Symptoms that include vomiting and paralyzed legs can result from physical trauma, such as a pelvic fracture or spinal injury, as well as neurological disease and tick paralysis. One common cause, however, does not originate from a cat’s neurological system. The alarming signs may instead come straight from her heart.
Heart Disease in Cats
Whether your cat has demonstrated signs of heart disease or your veterinarian simply detected a murmur or irregular heartbeat on her recent routine physical examination, he will likely pursue further diagnostics to rule out feline hypertrophic cardiomyopathy. HCM is the most commonly diagnosed heart disease in cats, characterized by thickened muscles within the heart. This muscle thickening reduces the space for blood to oxygenate and pump through the left ventricle and beyond to the rest of your cat’s body. Although certain breeds, such as Maine coons, are genetically predisposed to HCM, the exact cause is still unknown.
Symptoms of Cardiomyopathy
Symptoms of HCM include rapid respiration, panting and difficulty breathing. Your cat may also vomit or cough. She may seem sluggish and have a decrease in appetite accompanied by weight loss. Irregular heart rhythms can lead to fluid buildup in the chest or fainting. Another serious result is known as a thromboembolism, which occurs when a blood clot forms within the heart and is pumped to the branching point of the blood vessels that supply blood to the hindquarters. The clot lodges at this junction and cuts off blood supply and oxygen to the hind legs, causing paralysis.
The Importance of Prompt Diagnosis
The effects of HCM and the response to treatment vary with each cat. Some cats afflicted with HCM may go for years without showing any of these signs, while others can suffer from a painful thromboembolism or fall victim to sudden death. For this reason, any murmur or irregular heartbeat that is noted by your veterinarian should be investigated as per his recommendations. The most typical diagnostic test is the echocardiogram, which is a noninvasive ultrasound of the heart. Diagnosis of HCM before heart failure arises offers many cats the best chance at good quality of life with the use of medications to control the condition.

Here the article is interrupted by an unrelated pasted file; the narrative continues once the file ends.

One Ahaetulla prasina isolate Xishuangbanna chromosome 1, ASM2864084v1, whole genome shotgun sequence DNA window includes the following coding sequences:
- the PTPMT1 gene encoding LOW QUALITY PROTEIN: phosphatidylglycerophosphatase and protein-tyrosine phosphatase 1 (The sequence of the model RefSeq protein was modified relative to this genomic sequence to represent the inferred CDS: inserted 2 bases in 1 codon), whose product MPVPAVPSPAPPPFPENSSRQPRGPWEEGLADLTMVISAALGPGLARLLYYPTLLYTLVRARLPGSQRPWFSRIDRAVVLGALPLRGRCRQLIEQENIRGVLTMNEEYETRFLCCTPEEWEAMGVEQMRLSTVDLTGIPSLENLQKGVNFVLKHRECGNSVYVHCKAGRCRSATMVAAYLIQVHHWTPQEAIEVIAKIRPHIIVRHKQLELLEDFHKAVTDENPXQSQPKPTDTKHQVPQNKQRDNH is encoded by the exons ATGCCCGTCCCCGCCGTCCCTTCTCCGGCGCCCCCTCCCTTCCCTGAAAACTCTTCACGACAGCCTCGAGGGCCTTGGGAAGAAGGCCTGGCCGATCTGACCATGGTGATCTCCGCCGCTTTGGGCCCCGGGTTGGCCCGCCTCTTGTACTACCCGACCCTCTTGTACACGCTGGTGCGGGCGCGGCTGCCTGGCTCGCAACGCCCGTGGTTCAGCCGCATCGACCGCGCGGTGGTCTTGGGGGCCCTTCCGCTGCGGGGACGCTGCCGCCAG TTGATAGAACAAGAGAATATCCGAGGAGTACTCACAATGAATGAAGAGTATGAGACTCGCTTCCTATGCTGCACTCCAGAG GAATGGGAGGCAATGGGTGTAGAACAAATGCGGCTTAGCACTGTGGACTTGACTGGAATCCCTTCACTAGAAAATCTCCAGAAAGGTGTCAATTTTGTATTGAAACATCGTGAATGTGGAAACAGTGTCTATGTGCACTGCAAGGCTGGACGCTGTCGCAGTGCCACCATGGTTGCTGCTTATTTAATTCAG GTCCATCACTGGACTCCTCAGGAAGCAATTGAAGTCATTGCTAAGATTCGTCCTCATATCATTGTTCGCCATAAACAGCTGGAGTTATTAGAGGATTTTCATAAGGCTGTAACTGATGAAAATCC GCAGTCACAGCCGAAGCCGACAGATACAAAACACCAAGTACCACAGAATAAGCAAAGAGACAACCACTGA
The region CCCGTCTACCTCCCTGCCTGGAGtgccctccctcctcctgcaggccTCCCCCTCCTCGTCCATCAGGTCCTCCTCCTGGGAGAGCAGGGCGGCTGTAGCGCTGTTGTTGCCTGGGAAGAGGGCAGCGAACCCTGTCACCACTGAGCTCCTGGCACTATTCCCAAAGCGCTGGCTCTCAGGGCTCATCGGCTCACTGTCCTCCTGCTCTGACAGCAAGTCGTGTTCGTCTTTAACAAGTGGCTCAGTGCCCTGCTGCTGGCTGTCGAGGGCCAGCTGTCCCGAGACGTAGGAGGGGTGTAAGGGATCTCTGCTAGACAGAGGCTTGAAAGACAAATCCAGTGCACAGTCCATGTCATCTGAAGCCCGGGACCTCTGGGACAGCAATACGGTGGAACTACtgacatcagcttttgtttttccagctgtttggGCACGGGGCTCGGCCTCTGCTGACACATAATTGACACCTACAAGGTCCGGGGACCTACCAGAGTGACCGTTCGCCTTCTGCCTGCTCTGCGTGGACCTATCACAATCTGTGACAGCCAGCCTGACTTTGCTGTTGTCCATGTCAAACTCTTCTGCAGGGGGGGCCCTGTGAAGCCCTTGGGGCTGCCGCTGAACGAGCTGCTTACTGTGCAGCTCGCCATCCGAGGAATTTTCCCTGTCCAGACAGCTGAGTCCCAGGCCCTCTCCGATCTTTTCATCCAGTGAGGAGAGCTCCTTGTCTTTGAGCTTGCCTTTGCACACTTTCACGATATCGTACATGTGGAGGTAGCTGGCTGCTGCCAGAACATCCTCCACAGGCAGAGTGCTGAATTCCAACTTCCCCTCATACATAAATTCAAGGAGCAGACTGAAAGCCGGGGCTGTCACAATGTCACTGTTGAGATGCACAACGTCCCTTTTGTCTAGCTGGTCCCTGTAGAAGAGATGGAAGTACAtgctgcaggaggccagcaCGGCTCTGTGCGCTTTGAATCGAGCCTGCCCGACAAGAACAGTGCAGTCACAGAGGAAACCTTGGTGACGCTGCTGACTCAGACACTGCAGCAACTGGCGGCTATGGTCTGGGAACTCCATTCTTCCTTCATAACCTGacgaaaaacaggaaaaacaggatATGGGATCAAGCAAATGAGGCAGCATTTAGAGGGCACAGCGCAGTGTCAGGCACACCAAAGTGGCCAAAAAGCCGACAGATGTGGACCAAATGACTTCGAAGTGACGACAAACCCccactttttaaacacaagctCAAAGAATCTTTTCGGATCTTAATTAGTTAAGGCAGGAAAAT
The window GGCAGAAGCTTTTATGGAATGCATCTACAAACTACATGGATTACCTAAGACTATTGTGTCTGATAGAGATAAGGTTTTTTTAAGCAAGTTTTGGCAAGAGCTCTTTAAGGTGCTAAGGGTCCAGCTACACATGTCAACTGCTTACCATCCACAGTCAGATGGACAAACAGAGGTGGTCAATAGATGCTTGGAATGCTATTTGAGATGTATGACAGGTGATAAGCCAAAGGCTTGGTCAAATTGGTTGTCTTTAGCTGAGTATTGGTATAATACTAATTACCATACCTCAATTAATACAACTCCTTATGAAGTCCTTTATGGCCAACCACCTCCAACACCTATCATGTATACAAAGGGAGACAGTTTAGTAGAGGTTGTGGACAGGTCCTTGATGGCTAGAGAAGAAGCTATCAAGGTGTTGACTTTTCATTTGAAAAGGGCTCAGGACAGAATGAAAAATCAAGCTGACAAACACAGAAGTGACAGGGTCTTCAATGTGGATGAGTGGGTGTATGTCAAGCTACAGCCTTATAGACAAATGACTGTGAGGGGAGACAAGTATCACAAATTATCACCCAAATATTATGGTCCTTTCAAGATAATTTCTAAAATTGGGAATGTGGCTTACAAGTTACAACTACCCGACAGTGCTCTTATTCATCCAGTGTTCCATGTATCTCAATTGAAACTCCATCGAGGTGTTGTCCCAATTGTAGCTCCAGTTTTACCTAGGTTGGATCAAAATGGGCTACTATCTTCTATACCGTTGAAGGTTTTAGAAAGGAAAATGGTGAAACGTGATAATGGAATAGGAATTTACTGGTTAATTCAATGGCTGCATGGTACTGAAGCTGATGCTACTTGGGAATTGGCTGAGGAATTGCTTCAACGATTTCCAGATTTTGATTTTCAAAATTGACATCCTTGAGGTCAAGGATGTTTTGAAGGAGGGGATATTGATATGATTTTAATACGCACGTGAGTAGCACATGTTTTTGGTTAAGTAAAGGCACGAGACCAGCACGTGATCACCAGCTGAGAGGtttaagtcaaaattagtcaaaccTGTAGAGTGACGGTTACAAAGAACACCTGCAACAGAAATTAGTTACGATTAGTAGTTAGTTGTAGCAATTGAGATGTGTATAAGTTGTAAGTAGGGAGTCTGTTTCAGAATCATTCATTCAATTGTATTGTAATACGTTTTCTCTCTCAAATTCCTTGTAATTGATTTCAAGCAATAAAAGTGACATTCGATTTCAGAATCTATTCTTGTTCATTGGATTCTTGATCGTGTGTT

Your Cat’s Prognosis
A thromboembolism is painful and it is devastating to witness one in your cat. If your feline friend suffers a thromboembolism, teamwork between you and her veterinarian is the keystone in achieving the most favorable outcome. Although some cats who survive a thromboembolism will suffer a repeat episode, with proper care most cats can recover normal leg function. No matter when a definitive diagnosis of HCM is made by your veterinarian, your role as observer of your kitty’s overall condition and how she responds to prescribed medications are crucial for her survival.
Always check with your veterinarian before changing your pet’s diet, medication, or physical activity routines. This information is not a substitute for a vet’s opinion.
- WebMD Pets: Healthy Cats Guide: Weakness and Paralysis in Cats
- Manhattan Cat Specialists: Arterial Thromboembolism
- Manhattan Cat Specialists: Hypertrophic Cardiomyopathy
- Upstate Animal Medical Center: Pet Encyclopedia: Cardiomyopathy, Dilated Cardiomyopathy, Restrictive Cardiomyopathy, Hypertrophic Cardiomyopathy
- VeterinaryPartner.com: FATE (Feline Aortic Thromboembolism, or Saddle Thrombus)